In the present case the defence called certain witnesses as to the past history of the appellant and as to his conduct immediately preceding the killing of the deceased, as also the Chief Warden of the Prison in which he was confined before trial. Medical evidence was also adduced, and we have the advantage of notes on the record as to the impression made upon the Judge by the appellant in the course of his giving evidence in the Court below. The doctor expressed the opinion that mentally he found the appellant’s behaviour to be normal. This conclusion was reached as the result of four interviews of from five to thirty minutes duration, some six months after the alleged crime, but unfortunately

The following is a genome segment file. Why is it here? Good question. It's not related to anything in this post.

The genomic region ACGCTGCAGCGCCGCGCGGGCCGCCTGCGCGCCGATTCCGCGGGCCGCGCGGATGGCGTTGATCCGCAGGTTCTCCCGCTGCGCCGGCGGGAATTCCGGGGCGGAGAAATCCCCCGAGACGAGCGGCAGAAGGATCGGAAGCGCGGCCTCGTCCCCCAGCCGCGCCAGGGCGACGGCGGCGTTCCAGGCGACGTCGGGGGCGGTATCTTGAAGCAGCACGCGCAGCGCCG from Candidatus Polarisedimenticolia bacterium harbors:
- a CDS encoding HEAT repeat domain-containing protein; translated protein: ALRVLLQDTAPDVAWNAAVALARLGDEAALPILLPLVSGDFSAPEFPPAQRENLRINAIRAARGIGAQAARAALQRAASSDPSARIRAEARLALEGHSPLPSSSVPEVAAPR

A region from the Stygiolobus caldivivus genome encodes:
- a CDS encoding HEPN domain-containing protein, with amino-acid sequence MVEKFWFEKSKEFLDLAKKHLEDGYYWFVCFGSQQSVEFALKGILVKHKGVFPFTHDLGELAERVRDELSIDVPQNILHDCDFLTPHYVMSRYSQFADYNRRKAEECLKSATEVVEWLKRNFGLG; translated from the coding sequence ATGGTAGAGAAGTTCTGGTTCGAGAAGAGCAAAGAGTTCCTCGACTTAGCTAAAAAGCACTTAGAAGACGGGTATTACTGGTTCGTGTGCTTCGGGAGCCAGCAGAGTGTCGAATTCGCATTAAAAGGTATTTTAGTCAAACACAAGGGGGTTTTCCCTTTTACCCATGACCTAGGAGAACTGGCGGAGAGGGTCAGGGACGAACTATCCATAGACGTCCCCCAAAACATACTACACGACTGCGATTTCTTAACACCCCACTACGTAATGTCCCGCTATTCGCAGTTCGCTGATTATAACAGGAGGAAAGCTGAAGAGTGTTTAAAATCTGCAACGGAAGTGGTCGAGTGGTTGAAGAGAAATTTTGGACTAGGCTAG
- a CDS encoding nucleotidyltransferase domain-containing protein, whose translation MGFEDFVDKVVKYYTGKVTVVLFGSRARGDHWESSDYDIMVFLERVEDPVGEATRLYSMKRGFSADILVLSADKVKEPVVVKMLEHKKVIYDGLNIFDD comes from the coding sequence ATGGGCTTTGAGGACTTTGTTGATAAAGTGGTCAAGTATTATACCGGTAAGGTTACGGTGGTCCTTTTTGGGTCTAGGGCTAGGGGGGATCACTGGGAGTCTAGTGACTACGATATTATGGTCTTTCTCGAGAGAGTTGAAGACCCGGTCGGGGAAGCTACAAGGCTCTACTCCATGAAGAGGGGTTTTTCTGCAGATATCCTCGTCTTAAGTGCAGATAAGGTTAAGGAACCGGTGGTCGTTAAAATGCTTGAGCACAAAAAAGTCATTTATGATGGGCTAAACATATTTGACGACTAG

the doctor was not given an opportunity of hearing the evidence as to the appel lant’s past history and conduct or of expressing an opinion thereon, save in regard to the evidence of the Warden who has stated that the appellant ” laughed irregularly “. This tendency, the doctor said, would raise the possibility of insanity. More experienced counsel would have examined the doctor further in the light of the other evidence, but this not having been done the trial Judge might have recalled the doctor for this purpose. There was also evidence that the appellant a year earlier became, in the opinion of his relatives, ” mad that he was treated with native medicine and recovered. This is not expert evidence of insanity but it is evidence of some abnormality of conduct. A brother of the appellant further testified that four days before the killing of the old woman the appellant ” went out of his senses “, further testimony of some mental abnormality noticeable to his relatives. There is also evidence that on the night before, he kept disturbing his brother, seeming ” to want to hunt a dog or some other animal “. For four days before he took no food, slept away from his home, refused food offered him by his wife and did not answer when she spoke to him. In the witness box he stated that he did not know why he was before the Court, that he did not know anything about killing the woman and did not know if he had struck her with an axe. At times his answers to questions were reasonable and at the other times were not. At times he did not answer questions at all and the learned Judge records that his demeanour throughout was listless and apathetic. The learned Judge found that ” some degree of feeble-mindedness ” was proved, but he had no doubt that at the time of the trial the appellant knew he had killed the woman and that his act was wrong, and further stated ” the accused’s conduct•throughout appears to be consistent with the view that he knew what he was doing and knew that it was wrong ” and added ” he knows now what he did and that it was wrong “.